Myanmar has embarked on a road to establishing special economic zones and a new special economic zones (SEZ) law is expected to be formally enacted by the end of this year, according to this week's issue of the local news journal Voice.
The new SEZ law, besides aiming to mainly absorb inflow of more foreign investments into the country to promote its economic development, also contains provisions which protect the country's national entrepreneurs, the journal quoted the Myanmar Industrial Producers' Association as saying.
About 20 Myanmar national giant entrepreneurs were consulted and their remarks and proposals were also sought with regard to the drafting of the law, the journal said.
Granting of special privileges to foreign investors setting up SEZs is reportedly to be contained in the law which mainly directs at the emergence of the exceptional Thilawa SEZ in Yangon's Thanlyin township, the prospective first full foreign investment SEZ in Myanmar.
A master plan for the establishment of Thilawa SEZ has been designed for Myanmar by Chinese experts for feasibility study with the cooperation of the Myanmar side.
Under the expected new special economic zone law, Myanmar will designate six main commercial cities as free trade zones, local media quoted official sources as saying, adding that the six free trade zones will be Thilawa Port in Yangon, Mawlamyine in Mon state, Myawaddy and Hpa-an in Kayin state, Kyaukphyu in Rakhine state and Pyin Oo Lwin in Mandalay division.
Foreign investors making direct investment in the free trade zones will be categorically exempted from taxation ranging from a minimum of one year to a maximum of eight years, it said, adding that five prospective sectors, outlined by the government, are production; high-tech; agriculture, livestock breeding and forestry; transport and communications; and banking services.
Specifically, income derived from such investment in the production and communication sectors for the first five years will be totally exempted from taxation, while that in the sector of high-tech for the first eight years, in the sector of agriculture, livestock breeding and forestry for the first two years, and in the sector of banking services for the first one year will also be so handled.
It is predicted that once the new SEZ law is promulgated, 200, 000 job opportunities will be created.
Meanwhile, establishment of three other Thai-proposed special industrial zones, located in Myawaddy and Hpa-an in southeastern Kayin state and Mawlamyine in southern Mon state is also underway. The project constitutes part of an economic cooperation strategy ( ECS) program agreed upon at a summit of Cambodia, Laos, Myanmar and Thailand held in Myanmar's Bagan in November 2003.
Under the Ayeyawaddy-Chao Phraya-Mekong Economic Cooperation Strategy (ACMECS) agreed by the four countries, the three Thai- proposed industrial zone projects with Myawaddy zone covering 173 hectares, Mawlamyine zone 124 hectares and Pha-an zone 178 hectares, are also estimated to start later this year.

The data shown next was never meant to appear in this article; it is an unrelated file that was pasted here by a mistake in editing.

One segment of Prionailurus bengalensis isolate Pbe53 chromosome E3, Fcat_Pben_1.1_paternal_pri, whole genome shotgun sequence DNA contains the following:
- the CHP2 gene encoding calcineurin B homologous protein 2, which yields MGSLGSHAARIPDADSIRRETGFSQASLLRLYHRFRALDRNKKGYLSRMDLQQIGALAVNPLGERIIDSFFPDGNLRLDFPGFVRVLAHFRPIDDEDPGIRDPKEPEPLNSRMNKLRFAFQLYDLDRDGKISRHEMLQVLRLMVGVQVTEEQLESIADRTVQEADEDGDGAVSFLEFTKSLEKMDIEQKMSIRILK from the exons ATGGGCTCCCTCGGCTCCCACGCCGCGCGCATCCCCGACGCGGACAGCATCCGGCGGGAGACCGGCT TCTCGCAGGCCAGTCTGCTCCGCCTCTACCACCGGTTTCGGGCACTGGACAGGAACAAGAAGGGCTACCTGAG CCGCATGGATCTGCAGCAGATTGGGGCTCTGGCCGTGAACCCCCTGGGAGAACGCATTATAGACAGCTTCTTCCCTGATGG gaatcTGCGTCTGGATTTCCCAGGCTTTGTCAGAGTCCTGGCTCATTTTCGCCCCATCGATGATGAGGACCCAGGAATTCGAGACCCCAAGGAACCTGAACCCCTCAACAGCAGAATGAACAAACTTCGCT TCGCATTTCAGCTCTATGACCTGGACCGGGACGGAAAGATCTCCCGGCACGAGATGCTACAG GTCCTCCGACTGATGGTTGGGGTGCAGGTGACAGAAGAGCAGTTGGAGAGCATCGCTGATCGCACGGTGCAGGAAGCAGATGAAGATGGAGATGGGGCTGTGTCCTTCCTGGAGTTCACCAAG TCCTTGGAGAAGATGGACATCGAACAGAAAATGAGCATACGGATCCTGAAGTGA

Dealing with the three industrial zone projects to be jointly implemented by Myanmar and Thailand, Myanmar is to lease land to foreigners residing inside and outside Myanmar as well as Myanmar citizens residing abroad, according to the Ministry of Industry-1.
The period of lease is designated as being a minimum of 75 years and levying of profit tax will be relaxed for re-investment with the profit earned annually.
Moreover, Myanmar is likely to establish one more special industrial zone in Rakhine state, western part of the country, and invite foreign investment mainly from Bangladesh for the development, more local journals reported.
The planned Rakhine special industrial zone was proposed by Bangladesh at a time when Bangladeshi businessmen were deliberating to invest in Myanmar in crops plantation under contract farming system.
If approved, the Rakhine special zone will become the fifth of its kind after Thilawa in Yangon's Thanlyin-Kyauktan, Myawaddy and Pha-an in Kayin state and Mawlayine in Mon state.
There have already been 19 local industrial zones established in the early stage across Myanmar. The zones comprise a total of 9, 574 industrial enterprises in operation which include small, medium and heavy industries respectively taking 57.48 percent, 25. 24 percent and 17.28 percent, according to the Myanmar Industrial Development Committee.
Of the industrial zones in Yangon, the 453-hectare Hlaingtharya zone is leading as the most developed one.
According to official statistics, Myanmar's industrial sector contributed 17.5 percent to the gross domestic product of the nation in the fiscal year 2005-06 and a 19-percent contribution is expected for 2006-07 ending March.
Private sector's contribution to the industrial sector stands at 92.36 percent, statistics also show.
More statistics indicate that contracted foreign investment in Myanmar has reached 13.917 billion U.S. dollars in 402 projects up to now since the country opened to such investment in late 1988.
Observers here said that the anticipating promulgation of Myanmar's new SEZ law would not only open up a new page in the country's seek for new foreign investment but also constitute an initial step towards industrialization.